We want to open your eyes to the real success of universities, employers and students working together.
We have interviewed over 40 employers, big and small, to find out what they think about working with universities. What they tell us is that they really value the experience. They like partnerships with universities that deliver results and they especially value partnerships that result in graduates who are ready to hit the ground running.
For Alliance universities, partnership is at the heart of their approach. These universities have been in the business of working with employers for over 100 years. Many were set up in partnership with employers around the time of the industrial revolution to respond to the needs of a changing economy. They continue to operate this way now, working closely with employers to deliver a relevant, real world learning experience for students (which is why we deliver half of all sandwich courses in the UK).
The interviews we have captured here offer just a snapshot of the 21,000 interactions with business that Alliance universities undertake each year*. They show us that both universities and businesses have a role to play if they are to make their partnership a success:
- Alliance universities are proactively bridging the gap between the academic and the corporate worlds
- Employers and universities are developing relationships and ensuring open communication, so that both parties understand the others’ needs and capabilities
- Alliance universities are ensuring their students gain the best employability skills on top of their degree – this means developing excellent core capabilities and strengths alongside resilience and an enquiring mind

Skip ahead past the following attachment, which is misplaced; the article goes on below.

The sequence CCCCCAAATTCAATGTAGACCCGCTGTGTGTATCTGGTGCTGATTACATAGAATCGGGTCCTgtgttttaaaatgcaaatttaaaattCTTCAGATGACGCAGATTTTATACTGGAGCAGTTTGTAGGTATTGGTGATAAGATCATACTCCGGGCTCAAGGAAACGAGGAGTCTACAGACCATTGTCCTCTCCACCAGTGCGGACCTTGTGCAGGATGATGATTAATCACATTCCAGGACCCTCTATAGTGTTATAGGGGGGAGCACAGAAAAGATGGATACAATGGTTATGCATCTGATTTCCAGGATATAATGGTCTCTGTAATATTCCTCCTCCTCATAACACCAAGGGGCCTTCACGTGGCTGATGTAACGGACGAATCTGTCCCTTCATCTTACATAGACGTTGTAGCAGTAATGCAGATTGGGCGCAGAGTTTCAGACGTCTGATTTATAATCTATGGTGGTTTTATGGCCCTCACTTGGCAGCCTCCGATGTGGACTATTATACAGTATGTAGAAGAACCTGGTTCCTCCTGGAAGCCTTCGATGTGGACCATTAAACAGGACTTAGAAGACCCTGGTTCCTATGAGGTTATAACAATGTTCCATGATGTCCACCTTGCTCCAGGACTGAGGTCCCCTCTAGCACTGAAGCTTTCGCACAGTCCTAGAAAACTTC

- Employers are engaging across the whole of the university – from the careers department to individual faculties and with specific academics who share their business interests and can help them to identify sector-specific talent and opportunities.
- Employers are getting involved in a range of activities, from course design and careers presentations to taking interns or placement students.
All of this runs counter to what a lot of people say about a university degree – that its value has fallen in recent years. Stories of this nature have increased as the media have focused on apparent high levels of graduate unemployment or underemployment in the wake of the recent recession.
The experience of the employers we spoke to demonstrates that this narrative does not tell the full story. It projects the dangerous message that it is not worth undertaking higher study, despite the fact that obtaining a higher education degree is one of the best guarantees of stable employment and economic security over one’s lifetime. Most of the employment growth in the UK is in graduate jobs, those involving analytical, problem solving and complex communications.
Through building close relationships, such as those described in the pages that follow, universities and employers can maximise talent, plug skills gaps and create progression routes for people from a wide range of different backgrounds. For the employers involved it is not merely altruistic but is about the bottom line. Ultimately it is helping them to recruit the best people they can, to support their future business success.
*HE-BCI survey 2012-13